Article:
So, if you want to buy five stocks, you could buy each of them individually. Or, you could invest in a mutual fund that contains those five stocks, and you now own shares in each of these companies through the mutual fund.

Mutual funds often hold large numbers of companies in a basket, allowing you to achieve diversification without a whole lot of effort.

For our discussion, I am going to focus on just one kind of mutual funds:  passively managed mutual funds. 

What is a passively managed mutual fund?

Index Funds

When you start researching how to invest in mutual funds, you will come across two kinds of mutual funds:  actively managed and passively managed. An actively managed fund means that there is a fund manager that is trying to pick individual stocks that they think will outperform the market.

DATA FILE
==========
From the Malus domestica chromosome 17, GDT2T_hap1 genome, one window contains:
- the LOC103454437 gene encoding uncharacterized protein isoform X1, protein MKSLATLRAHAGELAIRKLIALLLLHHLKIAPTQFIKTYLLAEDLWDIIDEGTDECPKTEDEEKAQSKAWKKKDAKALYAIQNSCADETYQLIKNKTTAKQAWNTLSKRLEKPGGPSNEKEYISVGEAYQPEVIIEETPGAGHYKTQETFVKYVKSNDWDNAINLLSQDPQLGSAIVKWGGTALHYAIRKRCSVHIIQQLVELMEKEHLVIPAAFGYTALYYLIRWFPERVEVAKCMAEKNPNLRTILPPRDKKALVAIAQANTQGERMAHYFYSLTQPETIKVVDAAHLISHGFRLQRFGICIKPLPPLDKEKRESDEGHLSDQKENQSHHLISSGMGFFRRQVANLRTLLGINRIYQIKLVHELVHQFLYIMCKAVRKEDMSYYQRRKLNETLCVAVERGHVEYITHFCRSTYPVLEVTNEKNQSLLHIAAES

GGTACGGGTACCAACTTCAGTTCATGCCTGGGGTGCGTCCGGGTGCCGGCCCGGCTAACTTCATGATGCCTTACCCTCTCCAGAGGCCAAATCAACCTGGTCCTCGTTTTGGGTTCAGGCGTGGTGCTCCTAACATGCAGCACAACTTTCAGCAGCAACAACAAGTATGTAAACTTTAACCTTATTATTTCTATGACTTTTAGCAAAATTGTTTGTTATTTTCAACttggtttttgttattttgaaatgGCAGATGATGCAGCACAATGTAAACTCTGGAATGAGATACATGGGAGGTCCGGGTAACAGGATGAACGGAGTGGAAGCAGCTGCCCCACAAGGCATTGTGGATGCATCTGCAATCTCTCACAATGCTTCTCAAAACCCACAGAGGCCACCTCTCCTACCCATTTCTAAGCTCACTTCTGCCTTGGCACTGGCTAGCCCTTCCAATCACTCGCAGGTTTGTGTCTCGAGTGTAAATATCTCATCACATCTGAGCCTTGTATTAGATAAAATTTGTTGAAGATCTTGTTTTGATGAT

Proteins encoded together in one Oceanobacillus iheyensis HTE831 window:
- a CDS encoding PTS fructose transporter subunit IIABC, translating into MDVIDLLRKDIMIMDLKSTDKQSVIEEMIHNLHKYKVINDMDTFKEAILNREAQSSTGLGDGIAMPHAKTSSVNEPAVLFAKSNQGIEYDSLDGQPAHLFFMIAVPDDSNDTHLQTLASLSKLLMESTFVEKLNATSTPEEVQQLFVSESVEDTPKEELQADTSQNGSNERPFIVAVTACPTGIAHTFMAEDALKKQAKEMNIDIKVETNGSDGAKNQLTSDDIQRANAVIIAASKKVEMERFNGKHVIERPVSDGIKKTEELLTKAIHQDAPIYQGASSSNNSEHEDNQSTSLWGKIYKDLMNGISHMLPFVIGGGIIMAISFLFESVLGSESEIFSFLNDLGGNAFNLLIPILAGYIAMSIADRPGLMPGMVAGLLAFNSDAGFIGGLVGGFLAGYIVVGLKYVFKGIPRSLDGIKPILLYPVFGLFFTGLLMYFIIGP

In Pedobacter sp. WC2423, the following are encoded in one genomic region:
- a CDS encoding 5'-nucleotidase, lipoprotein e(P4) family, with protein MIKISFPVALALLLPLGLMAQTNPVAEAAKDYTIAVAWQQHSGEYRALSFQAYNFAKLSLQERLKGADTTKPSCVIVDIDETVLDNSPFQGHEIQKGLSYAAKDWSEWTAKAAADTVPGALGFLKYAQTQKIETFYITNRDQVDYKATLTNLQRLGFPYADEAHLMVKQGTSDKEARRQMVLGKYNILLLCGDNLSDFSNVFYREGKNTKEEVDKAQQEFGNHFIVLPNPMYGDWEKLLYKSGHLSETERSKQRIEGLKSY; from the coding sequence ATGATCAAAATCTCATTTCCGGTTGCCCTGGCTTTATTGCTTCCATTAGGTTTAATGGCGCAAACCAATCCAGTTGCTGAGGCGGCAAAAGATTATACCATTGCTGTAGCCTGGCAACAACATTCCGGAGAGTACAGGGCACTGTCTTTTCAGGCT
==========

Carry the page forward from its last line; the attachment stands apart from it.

Let me be blunt:  actively managed mutual funds stink. There is an Everest-sized mountain of empirical evidence that active fund managers fail to outperform the broader market over the long term.

Passively managed funds aim to track a benchmark. So, for example, an S&P 500 index fund will aim to follow the stock performance of 500 large companies in the United States. 

I can hear you already. You don’t want to perform as well as the market – you want to beat the market. Sorry, this isn’t reality. No one. And I mean no one. No one outperforms the market over long periods.

Passively managed funds generally track their underlying benchmark target very closely by holding most of the stocks within that benchmark (e.g., an S&P 500 index fund holds most of the 500 stocks in the S&P 500).